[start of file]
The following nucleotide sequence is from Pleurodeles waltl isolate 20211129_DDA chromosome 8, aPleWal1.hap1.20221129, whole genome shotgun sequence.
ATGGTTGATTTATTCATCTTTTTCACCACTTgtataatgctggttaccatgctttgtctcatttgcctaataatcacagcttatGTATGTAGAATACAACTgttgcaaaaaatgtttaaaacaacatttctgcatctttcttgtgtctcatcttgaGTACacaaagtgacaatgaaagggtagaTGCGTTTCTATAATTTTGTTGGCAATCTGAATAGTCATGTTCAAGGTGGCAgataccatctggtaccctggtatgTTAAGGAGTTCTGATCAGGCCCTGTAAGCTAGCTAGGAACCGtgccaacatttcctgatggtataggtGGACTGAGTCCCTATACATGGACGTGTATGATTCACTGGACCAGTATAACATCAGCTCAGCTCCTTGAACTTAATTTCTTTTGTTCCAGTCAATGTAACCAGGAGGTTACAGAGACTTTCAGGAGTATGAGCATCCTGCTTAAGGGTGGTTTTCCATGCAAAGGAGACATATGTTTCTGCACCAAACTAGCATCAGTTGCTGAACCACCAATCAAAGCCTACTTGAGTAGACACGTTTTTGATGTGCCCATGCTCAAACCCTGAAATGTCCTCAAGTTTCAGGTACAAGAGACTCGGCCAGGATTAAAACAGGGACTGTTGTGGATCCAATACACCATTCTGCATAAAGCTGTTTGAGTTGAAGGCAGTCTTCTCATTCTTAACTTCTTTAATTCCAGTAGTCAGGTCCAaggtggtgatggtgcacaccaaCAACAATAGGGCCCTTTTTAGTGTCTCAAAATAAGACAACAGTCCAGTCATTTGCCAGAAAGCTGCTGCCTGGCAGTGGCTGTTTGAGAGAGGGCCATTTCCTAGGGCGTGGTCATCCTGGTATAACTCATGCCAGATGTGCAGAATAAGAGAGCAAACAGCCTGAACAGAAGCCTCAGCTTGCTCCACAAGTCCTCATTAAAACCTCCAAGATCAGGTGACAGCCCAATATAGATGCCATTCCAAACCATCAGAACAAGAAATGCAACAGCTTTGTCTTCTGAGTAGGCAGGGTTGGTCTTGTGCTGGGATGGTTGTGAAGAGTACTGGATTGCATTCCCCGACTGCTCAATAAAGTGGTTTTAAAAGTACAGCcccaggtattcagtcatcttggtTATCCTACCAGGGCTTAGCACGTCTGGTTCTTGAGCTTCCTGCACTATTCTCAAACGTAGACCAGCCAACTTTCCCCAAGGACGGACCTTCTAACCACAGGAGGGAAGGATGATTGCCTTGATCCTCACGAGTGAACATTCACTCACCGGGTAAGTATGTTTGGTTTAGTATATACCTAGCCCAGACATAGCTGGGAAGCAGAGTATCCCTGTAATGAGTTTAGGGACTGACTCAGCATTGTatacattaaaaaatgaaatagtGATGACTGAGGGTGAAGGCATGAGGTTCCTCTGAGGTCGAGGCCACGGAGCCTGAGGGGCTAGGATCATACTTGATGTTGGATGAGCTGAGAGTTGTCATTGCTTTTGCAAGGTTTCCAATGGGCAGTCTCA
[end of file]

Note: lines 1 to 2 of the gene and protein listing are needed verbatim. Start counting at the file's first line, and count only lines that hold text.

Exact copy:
The following nucleotide sequence is from Pleurodeles waltl isolate 20211129_DDA chromosome 8, aPleWal1.hap1.20221129, whole genome shotgun sequence.
ATGGTTGATTTATTCATCTTTTTCACCACTTgtataatgctggttaccatgctttgtctcatttgcctaataatcacagcttatGTATGTAGAATACAACTgttgcaaaaaatgtttaaaacaacatttctgcatctttcttgtgtctcatcttgaGTACacaaagtgacaatgaaagggtagaTGCGTTTCTATAATTTTGTTGGCAATCTGAATAGTCATGTTCAAGGTGGCAgataccatctggtaccctggtatgTTAAGGAGTTCTGATCAGGCCCTGTAAGCTAGCTAGGAACCGtgccaacatttcctgatggtataggtGGACTGAGTCCCTATACATGGACGTGTATGATTCACTGGACCAGTATAACATCAGCTCAGCTCCTTGAACTTAATTTCTTTTGTTCCAGTCAATGTAACCAGGAGGTTACAGAGACTTTCAGGAGTATGAGCATCCTGCTTAAGGGTGGTTTTCCATGCAAAGGAGACATATGTTTCTGCACCAAACTAGCATCAGTTGCTGAACCACCAATCAAAGCCTACTTGAGTAGACACGTTTTTGATGTGCCCATGCTCAAACCCTGAAATGTCCTCAAGTTTCAGGTACAAGAGACTCGGCCAGGATTAAAACAGGGACTGTTGTGGATCCAATACACCATTCTGCATAAAGCTGTTTGAGTTGAAGGCAGTCTTCTCATTCTTAACTTCTTTAATTCCAGTAGTCAGGTCCAaggtggtgatggtgcacaccaaCAACAATAGGGCCCTTTTTAGTGTCTCAAAATAAGACAACAGTCCAGTCATTTGCCAGAAAGCTGCTGCCTGGCAGTGGCTGTTTGAGAGAGGGCCATTTCCTAGGGCGTGGTCATCCTGGTATAACTCATGCCAGATGTGCAGAATAAGAGAGCAAACAGCCTGAACAGAAGCCTCAGCTTGCTCCACAAGTCCTCATTAAAACCTCCAAGATCAGGTGACAGCCCAATATAGATGCCATTCCAAACCATCAGAACAAGAAATGCAACAGCTTTGTCTTCTGAGTAGGCAGGGTTGGTCTTGTGCTGGGATGGTTGTGAAGAGTACTGGATTGCATTCCCCGACTGCTCAATAAAGTGGTTTTAAAAGTACAGCcccaggtattcagtcatcttggtTATCCTACCAGGGCTTAGCACGTCTGGTTCTTGAGCTTCCTGCACTATTCTCAAACGTAGACCAGCCAACTTTCCCCAAGGACGGACCTTCTAACCACAGGAGGGAAGGATGATTGCCTTGATCCTCACGAGTGAACATTCACTCACCGGGTAAGTATGTTTGGTTTAGTATATACCTAGCCCAGACATAGCTGGGAAGCAGAGTATCCCTGTAATGAGTTTAGGGACTGACTCAGCATTGTatacattaaaaaatgaaatagtGATGACTGAGGGTGAAGGCATGAGGTTCCTCTGAGGTCGAGGCCACGGAGCCTGAGGGGCTAGGATCATACTTGATGTTGGATGAGCTGAGAGTTGTCATTGCTTTTGCAAGGTTTCCAATGGGCAGTCTCA